Texas Sen. Ted Cruz, one of the Senate’s most knowledgeable experts on constitutional law, remains skeptical of the merits of President Donald Trump’s emergency declaration to build a border wall, he told the Star-Telegram Tuesday.
“I am still assessing the legal authority of the arguments that the administration is putting forward,” Cruz said after a meeting with White House lawyers off the Senate chamber earlier that day.
The meeting was aimed at reassuring Republican senators, many of whom publicly urged the White House not to use an emergency declaration to pull money they’ve appropriated for government agencies to fund a wall along the U.S. border with Mexico.
Democrats on Capitol Hill are courting Republican support for a bill to block Trump’s emergency declaration, which passed the Democrat-controlled House Tuesday night with the help of 13 Republicans.
The Republican-controlled Senate expects to take up the bill before leaving town for the next recess, according to Senate Majority Leader Mitch McConnell, who told reporters Tuesday he’s also unsure of the White House’s legal defense of its emergency declaration. Three GOP senators have said they would support the Democrats’ measure when it comes to the Senate.
“I emphatically agree that we have a crisis at the border and that we need to solve it, and I am grateful that the president and the administration are leading to secure the border and to build a wall,” said Cruz, who is among the Senate’s toughest border security voices.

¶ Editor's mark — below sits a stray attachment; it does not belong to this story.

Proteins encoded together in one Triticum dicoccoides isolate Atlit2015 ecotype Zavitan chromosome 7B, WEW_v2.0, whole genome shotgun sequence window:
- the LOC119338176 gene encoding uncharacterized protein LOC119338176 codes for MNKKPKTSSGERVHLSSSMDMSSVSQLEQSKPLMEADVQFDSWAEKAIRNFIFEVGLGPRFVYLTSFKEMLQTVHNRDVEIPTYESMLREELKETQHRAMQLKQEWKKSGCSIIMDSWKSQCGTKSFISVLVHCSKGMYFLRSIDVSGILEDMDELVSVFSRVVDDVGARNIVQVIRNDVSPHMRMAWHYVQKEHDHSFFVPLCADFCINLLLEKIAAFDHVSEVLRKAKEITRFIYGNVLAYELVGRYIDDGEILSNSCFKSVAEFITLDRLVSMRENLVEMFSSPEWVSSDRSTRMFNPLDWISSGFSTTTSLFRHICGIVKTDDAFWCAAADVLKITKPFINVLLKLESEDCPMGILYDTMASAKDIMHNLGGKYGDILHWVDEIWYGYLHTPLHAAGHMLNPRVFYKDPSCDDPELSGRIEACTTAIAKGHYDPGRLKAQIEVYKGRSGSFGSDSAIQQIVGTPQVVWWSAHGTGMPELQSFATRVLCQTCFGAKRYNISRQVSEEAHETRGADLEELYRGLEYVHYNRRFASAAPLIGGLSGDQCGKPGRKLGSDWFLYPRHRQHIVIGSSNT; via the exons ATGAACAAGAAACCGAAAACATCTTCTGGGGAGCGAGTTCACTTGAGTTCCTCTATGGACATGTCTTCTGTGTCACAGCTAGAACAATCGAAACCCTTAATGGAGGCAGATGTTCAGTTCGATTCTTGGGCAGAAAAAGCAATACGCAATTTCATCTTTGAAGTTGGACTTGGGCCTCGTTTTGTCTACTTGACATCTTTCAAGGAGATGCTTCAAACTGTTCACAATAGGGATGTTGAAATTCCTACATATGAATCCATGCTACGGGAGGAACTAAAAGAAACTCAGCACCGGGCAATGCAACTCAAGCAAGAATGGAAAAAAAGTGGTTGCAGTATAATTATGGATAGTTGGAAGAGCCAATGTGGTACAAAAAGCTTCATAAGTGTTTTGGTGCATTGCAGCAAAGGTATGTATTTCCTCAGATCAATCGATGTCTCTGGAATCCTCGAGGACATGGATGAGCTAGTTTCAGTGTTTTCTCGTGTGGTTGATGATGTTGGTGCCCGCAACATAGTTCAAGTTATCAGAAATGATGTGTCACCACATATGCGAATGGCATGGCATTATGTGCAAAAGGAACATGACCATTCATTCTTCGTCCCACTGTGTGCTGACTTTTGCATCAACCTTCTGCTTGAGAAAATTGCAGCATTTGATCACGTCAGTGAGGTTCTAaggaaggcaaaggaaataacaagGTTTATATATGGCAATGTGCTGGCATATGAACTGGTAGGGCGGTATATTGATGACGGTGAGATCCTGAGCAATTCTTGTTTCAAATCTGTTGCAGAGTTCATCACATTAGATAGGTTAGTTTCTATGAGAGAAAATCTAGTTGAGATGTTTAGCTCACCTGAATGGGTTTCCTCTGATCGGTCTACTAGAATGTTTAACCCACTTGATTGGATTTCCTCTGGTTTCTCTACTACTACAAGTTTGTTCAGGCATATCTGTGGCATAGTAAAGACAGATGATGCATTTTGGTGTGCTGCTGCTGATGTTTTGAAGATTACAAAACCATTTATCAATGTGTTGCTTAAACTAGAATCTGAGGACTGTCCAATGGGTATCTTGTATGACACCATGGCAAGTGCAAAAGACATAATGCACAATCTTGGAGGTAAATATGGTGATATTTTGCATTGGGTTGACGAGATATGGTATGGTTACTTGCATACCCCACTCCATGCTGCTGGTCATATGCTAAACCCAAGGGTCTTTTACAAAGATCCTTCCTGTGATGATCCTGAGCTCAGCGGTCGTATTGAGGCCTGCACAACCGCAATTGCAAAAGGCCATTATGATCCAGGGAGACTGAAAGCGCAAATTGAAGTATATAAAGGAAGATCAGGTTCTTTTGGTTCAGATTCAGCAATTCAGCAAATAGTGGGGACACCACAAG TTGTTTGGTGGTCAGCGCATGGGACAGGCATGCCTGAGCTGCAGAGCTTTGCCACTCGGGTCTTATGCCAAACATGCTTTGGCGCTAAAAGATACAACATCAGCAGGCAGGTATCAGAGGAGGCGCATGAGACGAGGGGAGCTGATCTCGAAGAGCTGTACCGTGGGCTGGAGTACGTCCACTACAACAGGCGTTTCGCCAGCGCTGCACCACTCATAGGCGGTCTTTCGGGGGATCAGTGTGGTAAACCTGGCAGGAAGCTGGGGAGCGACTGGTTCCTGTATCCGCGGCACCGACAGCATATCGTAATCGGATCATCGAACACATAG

“At the same time I’ve long said that any president, Republican or Democrat, must follow the constitution and must follow the laws,” added Cruz, a constitutional lawyer who made his career suing the federal government for overreach as Texas’ solicitor general.
“So I’m taking the time to consider and analyze the specific statutory authorities the administration is relying upon and their arguments as to why they might apply,” Cruz said.
His skepticism comes as Texas’ other senator, John Cornyn, who along with other Texans asked Trump not to use the emergency powers, conceded Tuesday that he believes president is within his legal rights.
“While I think this is regrettable precedent and it didn’t need to happen, it’s pretty clear that the president does have the authority to declare an emergency and reprogram money,” Cornyn told the Star-Telegram.
“If Congress doesn’t like it — and I don’t think Congress likes it very much — then we need to change those statutes,” added Cornyn, who is also a lawyer.
Cruz said he’d met with the White House to discuss their legal arguments outside of Tuesday’s meeting, and continued to ask questions to the lawyers who came with Vice President Mike Pence to Capitol Hill.
He declined to share his specific concerns, but described the meeting as “robust” and a “productive conversation.”